• Not exploit the existing crisis to force the deficient policy of maximum utilization of hydroelectric resources;

Furthermore to:

  • Develop a systematic approach and strategy for the development of renewable energy, including hydropower;
  • Eliminate faulty and opaque practices of HPP construction planning and pre-agreements with companies;
  • Ensure proper involvement of the population affected by HPP construction projects and other stakeholders in the decision-making process;
  • Ensure the protection of the rights of the population affected by the HPP projects.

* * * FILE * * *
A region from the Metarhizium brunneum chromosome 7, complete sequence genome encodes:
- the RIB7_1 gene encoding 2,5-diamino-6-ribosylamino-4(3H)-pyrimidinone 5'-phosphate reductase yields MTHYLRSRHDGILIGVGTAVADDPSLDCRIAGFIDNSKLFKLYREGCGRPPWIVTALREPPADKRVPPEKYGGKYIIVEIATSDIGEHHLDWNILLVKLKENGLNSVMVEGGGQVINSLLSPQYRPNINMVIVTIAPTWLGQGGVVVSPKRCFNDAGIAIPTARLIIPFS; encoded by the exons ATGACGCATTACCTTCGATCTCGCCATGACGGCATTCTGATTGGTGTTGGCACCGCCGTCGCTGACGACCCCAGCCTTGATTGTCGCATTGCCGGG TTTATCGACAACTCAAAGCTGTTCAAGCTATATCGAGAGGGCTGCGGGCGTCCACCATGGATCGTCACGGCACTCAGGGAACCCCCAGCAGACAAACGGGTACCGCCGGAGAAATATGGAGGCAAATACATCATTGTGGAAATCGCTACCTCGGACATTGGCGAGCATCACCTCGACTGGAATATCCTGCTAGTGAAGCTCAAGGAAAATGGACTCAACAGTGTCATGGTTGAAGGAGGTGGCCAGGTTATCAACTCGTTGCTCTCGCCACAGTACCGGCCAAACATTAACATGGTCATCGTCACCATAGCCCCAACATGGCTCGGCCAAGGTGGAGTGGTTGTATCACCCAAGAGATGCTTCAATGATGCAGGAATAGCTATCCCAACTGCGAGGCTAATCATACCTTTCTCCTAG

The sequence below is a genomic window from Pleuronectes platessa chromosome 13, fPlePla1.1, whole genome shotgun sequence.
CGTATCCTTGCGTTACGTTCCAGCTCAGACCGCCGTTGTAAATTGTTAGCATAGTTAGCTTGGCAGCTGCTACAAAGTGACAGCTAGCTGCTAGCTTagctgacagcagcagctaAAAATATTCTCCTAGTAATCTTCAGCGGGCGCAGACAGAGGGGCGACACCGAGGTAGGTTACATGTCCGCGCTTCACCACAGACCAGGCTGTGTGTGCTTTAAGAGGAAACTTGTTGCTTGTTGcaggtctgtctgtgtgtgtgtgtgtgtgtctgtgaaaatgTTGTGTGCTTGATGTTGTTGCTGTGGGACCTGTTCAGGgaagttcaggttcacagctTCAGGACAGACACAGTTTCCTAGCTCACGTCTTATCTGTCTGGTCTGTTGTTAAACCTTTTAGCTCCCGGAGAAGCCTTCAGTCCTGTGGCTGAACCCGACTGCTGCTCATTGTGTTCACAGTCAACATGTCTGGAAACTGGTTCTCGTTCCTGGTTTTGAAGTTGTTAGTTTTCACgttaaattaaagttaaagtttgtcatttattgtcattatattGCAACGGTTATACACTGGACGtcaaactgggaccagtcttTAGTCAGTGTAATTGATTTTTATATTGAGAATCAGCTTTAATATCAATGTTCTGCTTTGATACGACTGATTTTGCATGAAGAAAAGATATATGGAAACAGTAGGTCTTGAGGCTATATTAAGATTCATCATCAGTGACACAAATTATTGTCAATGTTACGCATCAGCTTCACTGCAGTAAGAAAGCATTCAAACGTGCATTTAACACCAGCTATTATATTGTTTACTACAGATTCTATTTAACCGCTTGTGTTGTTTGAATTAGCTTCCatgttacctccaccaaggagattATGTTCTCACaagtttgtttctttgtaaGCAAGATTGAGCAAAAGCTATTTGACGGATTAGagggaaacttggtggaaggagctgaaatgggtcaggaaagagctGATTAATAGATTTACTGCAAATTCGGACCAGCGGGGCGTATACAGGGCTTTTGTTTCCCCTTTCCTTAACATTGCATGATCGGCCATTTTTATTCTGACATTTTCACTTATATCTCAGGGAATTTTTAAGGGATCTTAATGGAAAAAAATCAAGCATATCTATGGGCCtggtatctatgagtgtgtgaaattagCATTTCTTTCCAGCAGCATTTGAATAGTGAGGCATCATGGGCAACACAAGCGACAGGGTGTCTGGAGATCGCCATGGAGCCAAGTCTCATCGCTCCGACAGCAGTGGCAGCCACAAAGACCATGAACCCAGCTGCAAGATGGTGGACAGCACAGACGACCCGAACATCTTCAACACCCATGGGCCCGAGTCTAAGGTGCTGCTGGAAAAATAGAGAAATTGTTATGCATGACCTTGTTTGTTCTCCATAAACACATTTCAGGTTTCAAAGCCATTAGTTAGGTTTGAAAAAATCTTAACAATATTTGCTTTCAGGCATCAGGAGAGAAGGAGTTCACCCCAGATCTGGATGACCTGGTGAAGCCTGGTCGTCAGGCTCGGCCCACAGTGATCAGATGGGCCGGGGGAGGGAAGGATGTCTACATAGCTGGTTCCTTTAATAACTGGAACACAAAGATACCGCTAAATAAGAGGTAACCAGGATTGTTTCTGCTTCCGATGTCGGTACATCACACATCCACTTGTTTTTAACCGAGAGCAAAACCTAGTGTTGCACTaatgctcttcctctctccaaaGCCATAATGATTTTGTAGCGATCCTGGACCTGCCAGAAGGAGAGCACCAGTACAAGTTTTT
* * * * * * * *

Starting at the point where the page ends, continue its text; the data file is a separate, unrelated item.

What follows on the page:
Footnote and Bibliography

[1]https://emc.org.ge/ka/products/hesebis-mshenebloba-svanetshi-da-misi-zegavlena-adamianis-uflebebze

[2] https://1tv.ge/news/giorgi-gakharia-yvela-biznesmens-visac-sheudzlia-sheqmnas-adgilobrivi-warmoeba-titoeuls-me-da-mtavroba-daudgeba-gverdshi/

[3] https://emc.org.ge/ka/products/gantskhadeba-namakhvanis-hesebis-kaskadis-proektis-garemoze-zemokmedebis-shefasebis-angarishis-sajaro-gankhilvis-kanondarghvevebit-chatarebis-shesakheb

[4] გარემოსდაცვითი შეფასების კოდექსი, მუხლი 2, ნაწილი პირველი, „ა“ ქვეპუნქტი

[5] გარემოსდაცვითი შეფასების კოდექსი, მუხლი 2, ნაწილი პირველი, „დ“ ქვეპუნქტი

[6] https://emc.org.ge/ka/products/emc-m-saghlianis-sakme-saapelatsio-sasamartloshits-moigo